Questions around CGRP antibodies and vaccines
Clinical questions fall roughly into two broad categories:
There are no data to suggest that CGRP antibodies in any way interfere with COVID-19 vaccine immunogenicity, safety, or efficacy
- Does migraine treatment impair the efficacy or impact the safety of the COVID-19 vaccine? and
- Does the COVID-19 vaccine adversely impact the efficacy of migraine treatments?
With regard to CGRP antibodies, there is no immunological or clinical reason to think that these would impair the body’s immunological response to any vaccine.1 While there are CGRP receptors on lymphocytes, macrophages, and mast cells, and CGRP may have a role in pro- and anti-inflammatory actions, there is no evidence from clinical trials that CGRP antibodies are immunosuppressive or myelosuppressive. The nature of CGRP antibodies is that they have very narrow specificity limited to their defined target.1
On the other side of the coin, there is no reason to think that antibodies to the spike protein of the SARS-CoV-2 virus induced by COVID-19 vaccines would neutralize antibodies to CGRP or its receptor and make the CGRP antibody migraine preventives less effective.1 Consequently, Dr Gelfand said there is no apparent rationale to retime CGRP antibody treatment.
There is no evidence that CGRP antibody preventive treatment needs to be delayed or retimed around timing of COVID-19 vaccination
Differentiating migraine from CVST with thrombocytopenia
Adenovirus vector vaccines for COVID-19 have been associated with rare cases of cerebral venous sinus thrombosis (CVST) with thrombocytopenia, and thrombosis in other major vessels – thrombosis thrombocytopenia syndrome (TTS). The proposed mechanism is akin to autoimmune heparin-induced thrombocytopenia (HIT), in that platelet-activating antibodies develop.2,3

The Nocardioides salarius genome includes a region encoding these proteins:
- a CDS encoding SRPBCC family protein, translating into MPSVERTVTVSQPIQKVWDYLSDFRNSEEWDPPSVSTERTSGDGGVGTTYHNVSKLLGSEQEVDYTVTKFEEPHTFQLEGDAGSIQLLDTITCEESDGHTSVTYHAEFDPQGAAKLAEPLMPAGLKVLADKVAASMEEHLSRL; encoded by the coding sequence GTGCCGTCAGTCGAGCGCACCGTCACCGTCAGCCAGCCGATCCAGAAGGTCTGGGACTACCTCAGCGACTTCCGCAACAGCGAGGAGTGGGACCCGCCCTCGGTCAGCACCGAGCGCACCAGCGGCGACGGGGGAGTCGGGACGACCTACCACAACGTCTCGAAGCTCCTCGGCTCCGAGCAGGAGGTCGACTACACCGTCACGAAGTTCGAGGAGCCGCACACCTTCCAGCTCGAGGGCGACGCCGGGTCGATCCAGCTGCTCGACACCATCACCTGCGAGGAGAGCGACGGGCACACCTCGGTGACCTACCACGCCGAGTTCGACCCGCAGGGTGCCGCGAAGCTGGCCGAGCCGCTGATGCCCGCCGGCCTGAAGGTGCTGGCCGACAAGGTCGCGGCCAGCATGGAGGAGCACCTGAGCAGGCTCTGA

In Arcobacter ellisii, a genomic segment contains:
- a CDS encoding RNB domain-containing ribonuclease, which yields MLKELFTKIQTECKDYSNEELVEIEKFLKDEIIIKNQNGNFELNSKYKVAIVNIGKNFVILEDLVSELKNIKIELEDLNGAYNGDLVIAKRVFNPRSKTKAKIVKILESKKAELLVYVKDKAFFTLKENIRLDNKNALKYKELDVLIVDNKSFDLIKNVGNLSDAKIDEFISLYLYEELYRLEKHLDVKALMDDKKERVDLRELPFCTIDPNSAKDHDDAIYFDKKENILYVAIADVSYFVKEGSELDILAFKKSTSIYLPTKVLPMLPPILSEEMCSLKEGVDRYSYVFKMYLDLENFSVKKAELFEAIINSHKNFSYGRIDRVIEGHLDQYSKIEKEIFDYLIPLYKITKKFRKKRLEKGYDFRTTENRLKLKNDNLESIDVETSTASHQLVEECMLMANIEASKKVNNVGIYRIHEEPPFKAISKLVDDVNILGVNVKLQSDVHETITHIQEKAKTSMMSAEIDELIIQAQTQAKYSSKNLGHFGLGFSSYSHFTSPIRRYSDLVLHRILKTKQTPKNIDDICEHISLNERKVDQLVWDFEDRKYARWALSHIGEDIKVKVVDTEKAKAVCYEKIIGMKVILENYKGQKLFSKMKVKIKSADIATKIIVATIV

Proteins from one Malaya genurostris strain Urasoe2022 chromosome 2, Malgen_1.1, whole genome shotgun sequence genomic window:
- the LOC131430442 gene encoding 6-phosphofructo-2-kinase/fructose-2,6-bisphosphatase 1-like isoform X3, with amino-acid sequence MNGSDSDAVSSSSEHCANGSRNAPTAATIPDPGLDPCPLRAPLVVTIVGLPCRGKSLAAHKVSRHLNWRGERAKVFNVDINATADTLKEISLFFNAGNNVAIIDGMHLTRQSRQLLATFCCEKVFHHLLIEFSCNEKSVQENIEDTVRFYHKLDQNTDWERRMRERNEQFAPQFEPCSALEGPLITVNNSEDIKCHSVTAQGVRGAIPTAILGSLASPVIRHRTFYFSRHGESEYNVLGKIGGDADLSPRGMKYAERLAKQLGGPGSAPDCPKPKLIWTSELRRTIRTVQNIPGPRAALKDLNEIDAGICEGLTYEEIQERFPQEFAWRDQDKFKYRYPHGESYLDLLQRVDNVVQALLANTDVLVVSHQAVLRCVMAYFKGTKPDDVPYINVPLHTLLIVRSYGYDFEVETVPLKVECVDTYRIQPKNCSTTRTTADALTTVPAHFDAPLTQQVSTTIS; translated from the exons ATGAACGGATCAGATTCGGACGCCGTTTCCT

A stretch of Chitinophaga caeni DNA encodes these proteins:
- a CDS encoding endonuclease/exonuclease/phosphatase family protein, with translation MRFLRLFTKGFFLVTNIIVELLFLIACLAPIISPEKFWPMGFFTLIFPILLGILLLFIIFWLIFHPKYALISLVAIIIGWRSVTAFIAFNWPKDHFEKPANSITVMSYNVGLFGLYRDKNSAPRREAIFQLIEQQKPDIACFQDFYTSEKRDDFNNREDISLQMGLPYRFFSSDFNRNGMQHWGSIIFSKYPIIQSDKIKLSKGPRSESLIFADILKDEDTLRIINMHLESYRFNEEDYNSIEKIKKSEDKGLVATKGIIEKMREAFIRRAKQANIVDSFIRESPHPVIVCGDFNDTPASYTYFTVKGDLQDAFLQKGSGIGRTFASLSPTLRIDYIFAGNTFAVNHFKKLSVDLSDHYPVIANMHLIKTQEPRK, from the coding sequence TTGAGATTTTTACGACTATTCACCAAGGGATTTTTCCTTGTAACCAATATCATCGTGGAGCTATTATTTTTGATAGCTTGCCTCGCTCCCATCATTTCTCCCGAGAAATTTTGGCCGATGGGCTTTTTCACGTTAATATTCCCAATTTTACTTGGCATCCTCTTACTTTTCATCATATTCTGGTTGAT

The epidemiology of TTS overlaps with migraine epidemiology. TTS risk is predominantly among women aged 18-49 years (7.0 TTS cases/million), and highest among those aged 30-39 years (11.8 TTS cases/million).4
This has raised the question of how healthcare professionals can differentiate between migraine and CVST with thrombocytopenia among patients with migraine who develop a headache after receiving an adenovirus-vector COVID-19 vaccine administration.
In our patients, how do we tell if a headache that develops after an adenovirus-vector COVID-19 vaccination is migraine versus CVST?
Dr Gelfand suggested that clinical clues that may be used to differentiate between migraine headache and CVST include the timing of onset (headache beginning 6-15 days after vaccination), epidemiology, and detection of any unusual headache features or symptoms of clot in other parts of the body.5 In uncertain cases, platelet count testing and MRI/MRV imaging of the brain may be necessary; however, the risk of CVST is still very low.